Author Topic: SpaceX F9 : Transporter-7 Rideshare : February 2023  (Read 5509 times)

Offline gongora

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Discussion thread for SpaceX's Transporter 7 dedicated rideshare flight.

Discussion thread for SpaceX Rideshare Program

Launch targeting February 2023 on Falcon 9 (booster 10xx.x) to SSO.



Launcher Orbiter SN2

CACI DemoSat

Momentus Vigoride VR-6:
   LLITED A/B (2x 1.5U, Aerospace Corp)
   REVELA (3U, ARCA, Italy)
   SMPOD03 (3U deployer, ARCA, Italy)
   DISCO-1 (1U, Aarhus U., Denmark)
   STORK-7 (3U, SatRevolution, Poland)
   VIREO (3U, CS3, Hungary)
   OreSat 0.5 (2U, Portland State, US)
   (hosted payload) Solar Array

Alba Orbital Cluster 7
   Istanbul (1P, Hello Space)
   ROM-2 (1P, RomSpace, Romania)

Exolaunch
   TAIFA-1 (3U, SayariLabs [Kenya], Endurosat)

Tomorrow-R1 (85kg, Tomorrow.io)
OMNI-LER1 (3U, Internet Think Tank)

Possible Payloads:
D-Orbit ION
   Kepler (2x 6U)
Lynk Tower 5-10 (6x microsat)
Umbra
GHOSt (Orbital Sidekick)

Removed:
Satellive Vu

« Last Edit: Today at 02:25 am by gongora »

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« Last Edit: 05/16/2022 04:19 pm by scr00chy »

Offline Yiosie

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Re: SpaceX F9 : Transporter-7 Rideshare : January 2023
« Reply #2 on: 05/28/2022 09:55 pm »
Asteroid-mining startup AstroForge raises $13 million, books launch for test mission [dated May 26]

Quote from: Space.com
AstroForge has developed proprietary material-refining technology that it will use to extract PGMs from space rocks, said Gialich and fellow cofounder Jose Acain, who also serves as the company's chief technology officer.

That technology has been tested in the lab, and it will soon get a chance to show its stuff off Earth, if all goes according to plan: AstroForge has booked a spot on a Falcon 9 "rideshare" mission that could launch as early as January 2023.

That launch will send up, among other payloads, an AstroForge 6U cubesat that will extract platinum from a sample it totes to orbit. (The "U" in cubesat dimensions stands for "unit," a cube that measures 4 inches, or 10 centimeters, on a side.) That spacecraft is being built now by OrbAstro, a small-satellite specialist based in the U.K. and New Zealand.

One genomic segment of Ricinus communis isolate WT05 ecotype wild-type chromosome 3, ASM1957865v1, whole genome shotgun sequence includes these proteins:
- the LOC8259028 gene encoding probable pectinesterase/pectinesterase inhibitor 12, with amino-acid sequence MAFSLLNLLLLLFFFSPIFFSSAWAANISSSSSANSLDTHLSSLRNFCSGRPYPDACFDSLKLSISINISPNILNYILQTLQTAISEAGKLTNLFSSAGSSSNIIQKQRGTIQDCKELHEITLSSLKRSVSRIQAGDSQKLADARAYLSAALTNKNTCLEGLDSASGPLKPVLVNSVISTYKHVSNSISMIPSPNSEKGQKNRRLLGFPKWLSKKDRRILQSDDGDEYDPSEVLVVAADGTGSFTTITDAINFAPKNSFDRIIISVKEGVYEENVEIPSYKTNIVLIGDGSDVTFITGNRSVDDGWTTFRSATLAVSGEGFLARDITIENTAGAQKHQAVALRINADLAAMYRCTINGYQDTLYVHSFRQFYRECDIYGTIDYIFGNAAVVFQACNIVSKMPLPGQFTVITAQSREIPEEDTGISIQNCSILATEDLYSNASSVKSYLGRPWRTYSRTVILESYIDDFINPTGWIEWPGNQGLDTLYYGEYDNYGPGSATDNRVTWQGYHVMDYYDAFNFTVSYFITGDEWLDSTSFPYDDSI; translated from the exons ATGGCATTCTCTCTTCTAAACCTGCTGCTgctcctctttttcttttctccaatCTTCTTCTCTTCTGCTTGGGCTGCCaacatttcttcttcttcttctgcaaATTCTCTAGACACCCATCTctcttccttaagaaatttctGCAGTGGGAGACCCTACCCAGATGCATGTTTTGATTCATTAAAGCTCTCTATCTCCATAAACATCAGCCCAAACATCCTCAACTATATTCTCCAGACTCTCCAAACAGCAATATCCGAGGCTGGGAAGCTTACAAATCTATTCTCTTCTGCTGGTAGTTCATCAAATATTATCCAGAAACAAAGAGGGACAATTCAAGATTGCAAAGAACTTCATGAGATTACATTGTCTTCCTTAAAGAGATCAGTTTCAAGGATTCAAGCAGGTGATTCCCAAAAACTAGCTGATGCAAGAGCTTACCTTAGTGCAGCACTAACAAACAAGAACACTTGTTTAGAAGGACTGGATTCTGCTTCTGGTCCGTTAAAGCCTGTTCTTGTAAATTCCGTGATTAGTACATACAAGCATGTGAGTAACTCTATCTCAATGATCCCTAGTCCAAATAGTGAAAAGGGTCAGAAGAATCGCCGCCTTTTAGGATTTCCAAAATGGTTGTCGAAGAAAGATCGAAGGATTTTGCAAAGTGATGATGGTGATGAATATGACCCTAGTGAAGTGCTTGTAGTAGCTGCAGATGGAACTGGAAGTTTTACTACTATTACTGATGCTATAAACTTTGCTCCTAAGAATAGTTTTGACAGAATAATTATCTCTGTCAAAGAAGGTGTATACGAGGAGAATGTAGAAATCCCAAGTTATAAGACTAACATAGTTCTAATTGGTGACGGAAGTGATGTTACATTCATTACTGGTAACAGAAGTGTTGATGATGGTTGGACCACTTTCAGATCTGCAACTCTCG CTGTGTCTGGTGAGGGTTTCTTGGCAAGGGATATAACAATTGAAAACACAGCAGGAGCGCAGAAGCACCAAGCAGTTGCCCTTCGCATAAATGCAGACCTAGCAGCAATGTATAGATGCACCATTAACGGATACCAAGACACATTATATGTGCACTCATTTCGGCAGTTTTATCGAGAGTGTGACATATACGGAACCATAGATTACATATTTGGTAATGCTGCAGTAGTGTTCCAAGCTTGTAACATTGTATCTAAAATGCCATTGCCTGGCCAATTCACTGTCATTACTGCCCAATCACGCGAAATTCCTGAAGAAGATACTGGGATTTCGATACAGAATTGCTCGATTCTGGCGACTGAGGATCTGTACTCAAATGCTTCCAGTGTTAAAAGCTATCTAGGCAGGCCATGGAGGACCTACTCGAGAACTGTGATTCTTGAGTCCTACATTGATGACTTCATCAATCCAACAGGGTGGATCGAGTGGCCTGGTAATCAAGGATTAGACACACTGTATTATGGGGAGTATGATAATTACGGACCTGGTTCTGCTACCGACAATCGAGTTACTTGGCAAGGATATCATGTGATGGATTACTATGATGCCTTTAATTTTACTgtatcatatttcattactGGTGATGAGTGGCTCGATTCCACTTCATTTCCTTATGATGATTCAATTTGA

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Re: SpaceX F9 : Transporter-7 Rideshare : January 2023
« Reply #4 on: 06/07/2022 11:35 pm »
Potential payload?

Cross-post:

İMECE satellite "walking clean room" [dated May 3]

Google translate:

Quote from: Anadolu Agency
IMECE, which will be launched from the USA, will serve in a synchronous orbit to the Sun at an altitude of 680 kilometers and will display images within 48 hours after launch. IMECE, which will obtain high-resolution images from all over the world without geographical restrictions, will serve Turkey in many areas such as detection and diagnosis, natural disasters, mapping, agricultural applications. The design duty life of the satellite, which can be used for civil and security purposes, is planned as 5 years.

With IMECE, Turkey will have an electro-optical satellite camera with sub-meter resolution for the first time.

IMECE will be launched on January 15th.

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Re: SpaceX F9 : Transporter-7 Rideshare : January 2023
« Reply #5 on: 06/08/2022 02:13 am »
Another potential payload. The first Xona satellite flew on Transporter-5.

Quote
He said a second prototype satellite Xona is building in-house called Muninn has secured a launch contract for deployment in early 2023.

https://spacenews.com/xona-to-test-gps-alternative-demo-satellite-with-customer/

Offline gongora